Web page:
Lesson 1 - Unit 9 Overview
Experience shows that as flow takes place [through a porous medium] the tracer gradually spreads and occupies an ever increasing portion of the domain, beyond the region it is expected to occupy according to the average flow alone. This spreading phenomenon is called hydrodynamic dispersion…
In the previous Units, we introduced the concept that there were two different ways we might represent parts of an environmental system. In Units 5, 6 and 7 we described how we could represent some components using one or more well-mixed compartments. These kinds of systems can be represented mathematically using a set of ordinary differential equations. This would be appropriate, for example, when dealing with a system of well-mixed tanks, ponds, or perhaps a stratified lake.
In some parts of a system, however, the concentration varies continuously spatially over the component, and the governing equation includes a concentration gradient. These kinds of systems must be represented using partial differential equations, in that concentration is a function of both time and space. In Unit 8, we discussed one such equation, the diffusion equation (Fick’s Second Law). We pointed out, however, that diffusion is a relatively slow process (in water), and in many systems is of limited importance. This is because in most systems transport is advectively-dominated.
The compartment models we discussed in earlier Units (e.g., with well-mixed tanks) transported mass via advection. But in this Unit, we consider a different kind of advectively-dominated system: one in which like diffusively-dominated systems, the governing equation includes a concentration gradient and the system must be represented using a partial differential equation. In particular, we consider systems described by the advection-dispersion equation (which we discussed briefly in Unit 3).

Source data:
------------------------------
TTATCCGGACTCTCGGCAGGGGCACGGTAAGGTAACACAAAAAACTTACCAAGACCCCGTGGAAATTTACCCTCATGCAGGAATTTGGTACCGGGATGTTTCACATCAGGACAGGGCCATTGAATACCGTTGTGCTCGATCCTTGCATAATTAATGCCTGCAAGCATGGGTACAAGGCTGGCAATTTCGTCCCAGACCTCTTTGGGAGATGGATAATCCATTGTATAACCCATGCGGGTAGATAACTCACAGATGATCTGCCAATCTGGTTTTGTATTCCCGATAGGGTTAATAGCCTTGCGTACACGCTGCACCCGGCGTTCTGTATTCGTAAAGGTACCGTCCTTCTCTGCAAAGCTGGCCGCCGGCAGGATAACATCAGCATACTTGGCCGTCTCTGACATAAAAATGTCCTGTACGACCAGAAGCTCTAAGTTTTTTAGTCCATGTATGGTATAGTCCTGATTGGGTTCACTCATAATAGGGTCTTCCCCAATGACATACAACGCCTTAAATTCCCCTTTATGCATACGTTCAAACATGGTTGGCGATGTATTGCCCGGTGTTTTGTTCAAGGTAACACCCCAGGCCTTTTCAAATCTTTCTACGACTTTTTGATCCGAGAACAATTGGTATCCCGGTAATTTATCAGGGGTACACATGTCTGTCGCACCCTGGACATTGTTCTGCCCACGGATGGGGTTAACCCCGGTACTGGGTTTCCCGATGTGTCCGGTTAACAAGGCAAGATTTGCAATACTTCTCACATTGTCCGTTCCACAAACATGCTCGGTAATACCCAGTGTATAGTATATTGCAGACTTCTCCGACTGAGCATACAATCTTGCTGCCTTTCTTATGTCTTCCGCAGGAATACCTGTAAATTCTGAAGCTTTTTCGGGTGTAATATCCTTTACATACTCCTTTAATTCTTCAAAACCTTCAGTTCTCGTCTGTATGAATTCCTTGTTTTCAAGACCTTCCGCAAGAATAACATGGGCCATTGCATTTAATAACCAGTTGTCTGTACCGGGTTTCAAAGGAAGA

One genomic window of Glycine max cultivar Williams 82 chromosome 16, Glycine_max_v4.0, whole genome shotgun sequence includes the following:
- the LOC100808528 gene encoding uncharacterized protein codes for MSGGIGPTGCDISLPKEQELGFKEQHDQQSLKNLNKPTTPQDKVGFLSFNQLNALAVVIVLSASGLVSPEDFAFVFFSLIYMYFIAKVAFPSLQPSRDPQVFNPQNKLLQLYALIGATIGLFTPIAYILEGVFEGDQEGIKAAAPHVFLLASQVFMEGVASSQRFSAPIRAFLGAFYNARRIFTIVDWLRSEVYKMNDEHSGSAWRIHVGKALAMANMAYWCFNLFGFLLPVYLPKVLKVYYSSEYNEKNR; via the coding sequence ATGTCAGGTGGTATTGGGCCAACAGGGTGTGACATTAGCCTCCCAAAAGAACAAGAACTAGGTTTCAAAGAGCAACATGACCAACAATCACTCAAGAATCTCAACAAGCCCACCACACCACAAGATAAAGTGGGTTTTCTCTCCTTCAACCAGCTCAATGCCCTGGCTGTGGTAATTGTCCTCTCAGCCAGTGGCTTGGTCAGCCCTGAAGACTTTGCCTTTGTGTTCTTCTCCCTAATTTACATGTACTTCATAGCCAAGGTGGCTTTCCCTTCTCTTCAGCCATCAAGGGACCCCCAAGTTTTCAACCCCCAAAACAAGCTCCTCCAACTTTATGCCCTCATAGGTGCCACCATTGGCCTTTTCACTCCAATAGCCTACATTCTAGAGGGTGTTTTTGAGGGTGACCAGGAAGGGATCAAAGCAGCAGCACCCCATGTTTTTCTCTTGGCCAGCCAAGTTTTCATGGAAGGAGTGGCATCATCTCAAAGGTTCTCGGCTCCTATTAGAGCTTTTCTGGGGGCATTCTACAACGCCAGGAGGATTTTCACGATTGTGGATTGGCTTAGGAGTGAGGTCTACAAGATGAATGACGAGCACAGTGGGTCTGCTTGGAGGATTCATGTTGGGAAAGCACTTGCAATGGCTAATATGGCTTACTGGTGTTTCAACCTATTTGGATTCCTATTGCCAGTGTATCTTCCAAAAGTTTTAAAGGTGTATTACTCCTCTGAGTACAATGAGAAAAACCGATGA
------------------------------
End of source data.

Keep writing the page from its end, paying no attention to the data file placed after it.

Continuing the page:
The advection-dispersion equation can be used to describe transport in surface water bodies such as rivers, ponds, lakes and the ocean. However, for various reasons (e.g., the types of problems you are likely to use GoldSim for, the multi-dimensional complexity of surface water transport) we will focus on using the equation to describe contaminant transport through porous media (e.g., groundwater systems).
We begin by first discussing the advection-dispersion equation in general terms and how GoldSim solves this equation. We then introduce one of the two pathways used to solve this equation, the Aquifer pathway. As this is one of the most widely used pathway elements in GoldSim, we spend several Lessons describing its use. We then introduce the second of the two pathways used to solve this equation, the Pipe pathway, and compare and contrast it to the Aquifer pathway. Note that both of these pathways solve the one-dimensional (1D) form of the advection-dispersion equation.
We close the Unit by discussing some more advanced topics (simulating suspended solids in Aquifers and Pipes, dealing with looping networks of pathways and computing concentrations at specific locations).
This Unit has three Exercises, and numerous Examples that we will walk through together. It has a total of 14 Lessons (including this overview and a summary at the end).